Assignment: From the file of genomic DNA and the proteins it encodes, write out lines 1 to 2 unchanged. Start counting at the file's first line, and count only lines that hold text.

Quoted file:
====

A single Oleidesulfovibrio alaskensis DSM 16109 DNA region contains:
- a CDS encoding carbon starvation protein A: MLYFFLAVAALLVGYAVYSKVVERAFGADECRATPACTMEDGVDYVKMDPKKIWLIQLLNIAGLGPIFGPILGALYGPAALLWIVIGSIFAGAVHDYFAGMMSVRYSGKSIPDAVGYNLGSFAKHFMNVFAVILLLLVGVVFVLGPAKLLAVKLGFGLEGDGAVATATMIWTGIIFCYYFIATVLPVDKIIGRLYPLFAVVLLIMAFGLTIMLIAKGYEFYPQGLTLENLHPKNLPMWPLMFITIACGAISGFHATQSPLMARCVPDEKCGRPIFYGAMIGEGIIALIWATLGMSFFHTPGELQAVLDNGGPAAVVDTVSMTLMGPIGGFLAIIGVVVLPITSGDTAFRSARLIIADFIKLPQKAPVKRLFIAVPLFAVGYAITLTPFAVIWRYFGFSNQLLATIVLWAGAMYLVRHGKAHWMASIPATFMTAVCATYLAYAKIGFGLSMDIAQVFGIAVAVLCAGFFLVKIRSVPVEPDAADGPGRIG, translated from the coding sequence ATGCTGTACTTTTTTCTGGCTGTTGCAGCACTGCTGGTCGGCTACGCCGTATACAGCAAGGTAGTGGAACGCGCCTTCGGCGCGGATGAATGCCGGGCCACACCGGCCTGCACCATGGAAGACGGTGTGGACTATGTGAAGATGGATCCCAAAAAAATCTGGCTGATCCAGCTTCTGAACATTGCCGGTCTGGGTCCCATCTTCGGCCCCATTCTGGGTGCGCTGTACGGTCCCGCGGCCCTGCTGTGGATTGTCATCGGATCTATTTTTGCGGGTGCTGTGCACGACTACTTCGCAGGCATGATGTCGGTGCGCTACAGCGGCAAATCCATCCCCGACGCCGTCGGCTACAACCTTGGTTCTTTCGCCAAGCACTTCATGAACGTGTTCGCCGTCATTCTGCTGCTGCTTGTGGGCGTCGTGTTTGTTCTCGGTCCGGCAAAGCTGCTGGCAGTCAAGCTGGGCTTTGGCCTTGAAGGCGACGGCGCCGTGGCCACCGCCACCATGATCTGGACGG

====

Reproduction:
A single Oleidesulfovibrio alaskensis DSM 16109 DNA region contains:
- a CDS encoding carbon starvation protein A: MLYFFLAVAALLVGYAVYSKVVERAFGADECRATPACTMEDGVDYVKMDPKKIWLIQLLNIAGLGPIFGPILGALYGPAALLWIVIGSIFAGAVHDYFAGMMSVRYSGKSIPDAVGYNLGSFAKHFMNVFAVILLLLVGVVFVLGPAKLLAVKLGFGLEGDGAVATATMIWTGIIFCYYFIATVLPVDKIIGRLYPLFAVVLLIMAFGLTIMLIAKGYEFYPQGLTLENLHPKNLPMWPLMFITIACGAISGFHATQSPLMARCVPDEKCGRPIFYGAMIGEGIIALIWATLGMSFFHTPGELQAVLDNGGPAAVVDTVSMTLMGPIGGFLAIIGVVVLPITSGDTAFRSARLIIADFIKLPQKAPVKRLFIAVPLFAVGYAITLTPFAVIWRYFGFSNQLLATIVLWAGAMYLVRHGKAHWMASIPATFMTAVCATYLAYAKIGFGLSMDIAQVFGIAVAVLCAGFFLVKIRSVPVEPDAADGPGRIG, translated from the coding sequence ATGCTGTACTTTTTTCTGGCTGTTGCAGCACTGCTGGTCGGCTACGCCGTATACAGCAAGGTAGTGGAACGCGCCTTCGGCGCGGATGAATGCCGGGCCACACCGGCCTGCACCATGGAAGACGGTGTGGACTATGTGAAGATGGATCCCAAAAAAATCTGGCTGATCCAGCTTCTGAACATTGCCGGTCTGGGTCCCATCTTCGGCCCCATTCTGGGTGCGCTGTACGGTCCCGCGGCCCTGCTGTGGATTGTCATCGGATCTATTTTTGCGGGTGCTGTGCACGACTACTTCGCAGGCATGATGTCGGTGCGCTACAGCGGCAAATCCATCCCCGACGCCGTCGGCTACAACCTTGGTTCTTTCGCCAAGCACTTCATGAACGTGTTCGCCGTCATTCTGCTGCTGCTTGTGGGCGTCGTGTTTGTTCTCGGTCCGGCAAAGCTGCTGGCAGTCAAGCTGGGCTTTGGCCTTGAAGGCGACGGCGCCGTGGCCACCGCCACCATGATCTGGACGG